Basically, if I have got it right, I could go with full rectification, sample these positive half cycles n times, find the average, calculate the RMS, compare this value and then react / not react…
But I do prefer the Tutorial biasing method…it’s so much more elegant …but more importantly it is more accurate and and and…
I believe I have got it right but please confirm…

Thanks again

Remember too you don’t necessarily have an accurate sine wave shape for the current, so measuring the peaks and then estimating the rms from that will be… an estimate.

One more reason to do it ‘our’ way - it is tried and tested. I don’t know the numbers, but there has to be many thousands of instances working all over the world.

You need to check what quantity represents the maximum capacity of your supply. I’d be prepared to guess that it is rms current, because that is what governs the heating effect in cables and the tripping point of circuit breakers, so the closer you get to the real rms value of current, the better.

Remember also that if you have heaters that are temperature-controlled, they will be switching on and off frequently and you need to measure often enough to be sure to catch the peaks. On your side are the characteristics of the circuit breakers, again you need to check up on the actual type you have, but they will take a short-term overload up to a certain value without tripping, and if you wish, you could arrange a ‘leaky integrator’ in the software to mimic that behaviour - so you only start to shed load after the overload has been present for a time, the time depending on the severity of the overload.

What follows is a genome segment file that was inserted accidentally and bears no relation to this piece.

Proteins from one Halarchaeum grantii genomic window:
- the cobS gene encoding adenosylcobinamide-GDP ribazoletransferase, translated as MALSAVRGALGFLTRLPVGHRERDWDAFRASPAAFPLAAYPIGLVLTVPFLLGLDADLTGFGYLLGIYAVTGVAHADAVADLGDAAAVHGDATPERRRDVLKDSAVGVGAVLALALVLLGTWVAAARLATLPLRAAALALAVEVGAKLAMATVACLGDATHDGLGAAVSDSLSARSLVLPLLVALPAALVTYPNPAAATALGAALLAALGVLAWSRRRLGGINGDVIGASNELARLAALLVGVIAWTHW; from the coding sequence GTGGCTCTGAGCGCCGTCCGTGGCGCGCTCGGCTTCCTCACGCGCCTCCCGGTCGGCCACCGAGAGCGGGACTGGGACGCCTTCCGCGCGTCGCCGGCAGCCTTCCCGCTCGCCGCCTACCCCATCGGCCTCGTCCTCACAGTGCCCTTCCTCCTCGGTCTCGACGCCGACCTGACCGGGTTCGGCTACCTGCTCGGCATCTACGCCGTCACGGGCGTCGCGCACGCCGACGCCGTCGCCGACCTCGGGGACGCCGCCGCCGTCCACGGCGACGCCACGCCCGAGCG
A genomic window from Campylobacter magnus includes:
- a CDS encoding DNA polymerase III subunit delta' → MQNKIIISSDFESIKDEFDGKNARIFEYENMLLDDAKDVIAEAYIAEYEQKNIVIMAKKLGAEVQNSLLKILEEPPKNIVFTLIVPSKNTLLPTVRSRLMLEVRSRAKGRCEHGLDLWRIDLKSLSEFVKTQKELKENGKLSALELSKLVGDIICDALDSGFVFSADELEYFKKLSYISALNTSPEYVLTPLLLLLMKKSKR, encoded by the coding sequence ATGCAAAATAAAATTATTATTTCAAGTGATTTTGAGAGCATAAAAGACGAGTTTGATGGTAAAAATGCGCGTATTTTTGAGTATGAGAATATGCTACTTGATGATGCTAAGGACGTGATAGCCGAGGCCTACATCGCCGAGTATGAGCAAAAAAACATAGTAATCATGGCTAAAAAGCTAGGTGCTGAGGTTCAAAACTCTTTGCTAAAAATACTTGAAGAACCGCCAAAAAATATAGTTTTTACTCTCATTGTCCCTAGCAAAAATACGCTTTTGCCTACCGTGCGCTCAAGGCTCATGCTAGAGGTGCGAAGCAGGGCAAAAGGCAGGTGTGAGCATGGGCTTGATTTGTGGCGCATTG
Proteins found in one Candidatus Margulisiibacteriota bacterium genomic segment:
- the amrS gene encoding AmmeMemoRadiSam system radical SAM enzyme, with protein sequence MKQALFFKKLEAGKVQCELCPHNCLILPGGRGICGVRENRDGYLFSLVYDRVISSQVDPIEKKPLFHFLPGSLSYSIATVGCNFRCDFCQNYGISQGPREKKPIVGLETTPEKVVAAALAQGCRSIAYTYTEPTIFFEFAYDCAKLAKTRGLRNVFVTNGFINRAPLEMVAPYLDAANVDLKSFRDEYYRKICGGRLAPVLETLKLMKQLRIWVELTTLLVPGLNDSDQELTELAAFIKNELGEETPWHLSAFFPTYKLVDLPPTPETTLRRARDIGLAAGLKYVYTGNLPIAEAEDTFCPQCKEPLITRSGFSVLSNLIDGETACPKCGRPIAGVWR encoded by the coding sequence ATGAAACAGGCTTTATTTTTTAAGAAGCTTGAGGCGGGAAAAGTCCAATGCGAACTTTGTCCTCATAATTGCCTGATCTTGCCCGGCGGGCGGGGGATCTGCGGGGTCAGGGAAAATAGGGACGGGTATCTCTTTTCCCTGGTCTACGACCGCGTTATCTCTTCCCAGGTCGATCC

Once again thanks…it really nice to be able to share your interests and receive advice so quickly.
I live in a Fishing Village an hour outside of Cape Town, SA. Relocated here a year ago, semi retired (age 67) and am the only licensed electrician here let alone being able to share this passion I have with electronics. I taught my self the basics in C and for ide I use Arduino,… previously FlowCode… So thanks for being gentle…
I attached my Data Recorder to the restaurants main incoming supply (1 phase) and resulting graph clearly shows an instance of the Municipal Circuit Breaker tripping after a 6 second delay once the value exceeded 63 Amps rms. The graph also reveals plenty of “start up” current spikes which I assume are the air-cons, fridges etc
I intend monitoring the main incoming supply and progressively shedding the load using SSR’s to cut out non essential loads… Geyser first and if still in danger of tripping then disable cold room compressor control circuit, then the heaters / air-cons etc for “x” period each to limit “stop / start” effect…